Troy Ordonez

Troy Ordonez

the store was smaller, the number of people inside was about the same as in the Gage Park location. At first glance, this particular Unique appears to resemble any other thrift store. I was informed by the cashier, Daniel, that what makes this place special is the abundance of “hipster shoppers” who give the clothing selection some of its more interesting and colorful qualities. One of these shoppers is a regular named Steven, described by Daniel as “an aging hipster who comes to read a book a day and then leave by the time the store is set to close.” There is a chair set aside for him in the back of the store, where I met him later that afternoon. I asked how he felt about this particular Unique and his is response was simply “a quiet place to find a good used book.”

Some items of interest found here include a fairly horrifying series of clown figurines, a cookbook with the straightforward title “Casseroles,” some of the most glamorous and intensely pink heels I’ve ever seen, a bag whose handle was made to look like opened lips (my personal favorite), and a series of mannequin heads for all your wig-holding needs. The employees had a very calm vibe, which can be traced back to their manager Michael, whose motto on life and work is “Be chill and then everything else around you will be too. Seriously, think of a time in the future where you’ll be chilling and I swear it’ll feel like you’re chilling now, too.”

Michael described finding a gun clip with only one bullet missing from it in the donation box as “a real chill vibe killer,” but says his overall experience with the store has been very positive. Other than the gun clip, Michael said that the most unusual item he’s ever come across is a fur coat made out of ferrets.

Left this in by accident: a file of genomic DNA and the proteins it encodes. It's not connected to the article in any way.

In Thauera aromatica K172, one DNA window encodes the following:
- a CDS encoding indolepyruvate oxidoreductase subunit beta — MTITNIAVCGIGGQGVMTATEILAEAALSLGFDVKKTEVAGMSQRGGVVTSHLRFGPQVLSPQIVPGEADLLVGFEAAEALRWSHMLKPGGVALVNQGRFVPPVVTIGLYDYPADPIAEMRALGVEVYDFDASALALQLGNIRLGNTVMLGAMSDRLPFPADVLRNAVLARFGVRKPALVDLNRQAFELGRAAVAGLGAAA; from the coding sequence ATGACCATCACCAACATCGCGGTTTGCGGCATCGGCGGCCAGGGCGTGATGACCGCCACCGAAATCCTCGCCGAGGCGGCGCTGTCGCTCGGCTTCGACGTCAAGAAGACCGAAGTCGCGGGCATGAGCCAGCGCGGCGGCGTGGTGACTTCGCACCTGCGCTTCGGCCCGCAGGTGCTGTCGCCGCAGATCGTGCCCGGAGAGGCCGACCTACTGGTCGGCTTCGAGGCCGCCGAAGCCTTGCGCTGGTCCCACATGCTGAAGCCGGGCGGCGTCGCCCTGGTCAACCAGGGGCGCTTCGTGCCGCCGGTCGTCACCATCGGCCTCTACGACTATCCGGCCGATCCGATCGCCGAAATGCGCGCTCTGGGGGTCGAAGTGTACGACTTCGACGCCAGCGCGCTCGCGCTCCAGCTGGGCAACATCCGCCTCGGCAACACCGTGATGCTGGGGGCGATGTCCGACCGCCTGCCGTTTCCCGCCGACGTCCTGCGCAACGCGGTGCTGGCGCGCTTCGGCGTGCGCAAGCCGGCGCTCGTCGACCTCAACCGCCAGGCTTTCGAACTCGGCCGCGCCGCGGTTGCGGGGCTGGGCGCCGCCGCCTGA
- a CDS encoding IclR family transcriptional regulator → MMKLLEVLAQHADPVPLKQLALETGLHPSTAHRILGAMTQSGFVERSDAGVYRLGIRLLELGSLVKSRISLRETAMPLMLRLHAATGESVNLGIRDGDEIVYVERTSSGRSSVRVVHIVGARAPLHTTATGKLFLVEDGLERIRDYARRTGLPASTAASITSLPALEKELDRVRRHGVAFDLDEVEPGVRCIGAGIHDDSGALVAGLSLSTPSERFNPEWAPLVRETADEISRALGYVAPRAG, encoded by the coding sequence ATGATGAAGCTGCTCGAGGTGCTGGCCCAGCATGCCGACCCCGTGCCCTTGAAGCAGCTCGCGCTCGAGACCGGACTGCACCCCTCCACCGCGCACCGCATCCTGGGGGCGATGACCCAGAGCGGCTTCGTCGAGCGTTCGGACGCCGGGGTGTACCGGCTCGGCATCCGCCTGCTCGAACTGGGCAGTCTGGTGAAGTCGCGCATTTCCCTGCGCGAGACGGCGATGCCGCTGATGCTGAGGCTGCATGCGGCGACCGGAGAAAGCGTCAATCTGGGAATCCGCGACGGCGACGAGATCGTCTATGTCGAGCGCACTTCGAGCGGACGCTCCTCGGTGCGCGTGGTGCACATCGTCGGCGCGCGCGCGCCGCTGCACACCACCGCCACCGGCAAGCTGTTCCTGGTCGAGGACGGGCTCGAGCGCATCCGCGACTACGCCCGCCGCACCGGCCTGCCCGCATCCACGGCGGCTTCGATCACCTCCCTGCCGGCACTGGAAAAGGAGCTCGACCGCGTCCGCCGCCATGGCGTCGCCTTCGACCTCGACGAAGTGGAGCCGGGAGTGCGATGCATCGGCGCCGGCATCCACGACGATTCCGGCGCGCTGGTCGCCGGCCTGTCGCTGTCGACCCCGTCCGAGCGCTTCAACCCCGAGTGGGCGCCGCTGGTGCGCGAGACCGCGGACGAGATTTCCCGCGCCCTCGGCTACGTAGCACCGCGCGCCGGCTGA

McKinley Park:

Address: 3542 S. Archer Ave.

Phone: (773) 247-2599

The McKinley Park location has a quiet, slightly dim atmosphere with pop music of an unrecognizable decade playing through the speakers. The wizard, dragon, and eagle figurines near the door were a highlight, being

Troy Ordonez

Troy Ordonez

one of the first things that caught my eye upon entering the store. There was an overall smaller selection here compared to the other two Unique locations, but the ‘Men’s Shirts’ section was filled with an unusually large number of Hawaiian shirts and the women’s selection also included a distinctive amount of color and charm that could be a refreshing addition to anyone’s wardrobe.

A scarf featuring small cartoon cats was, perhaps, the cutest item I had seen out of all the stores—I would recommend going there just for the possibility of being able to buy it. In the toy aisle (near the beloved cat scarf) was a collection of action figures, claw grabbers, and an odd pink cat with a pencil-thin body, featuring two pockets and whose purpose is unknown. Unfortunately, the employees here were less willing to share their experiences, though Sandra, an employee handling donations, said that someone once tried to donate an entire car. Unfortunately, it was “a real clunker, so it wasn’t worth trying to take home.”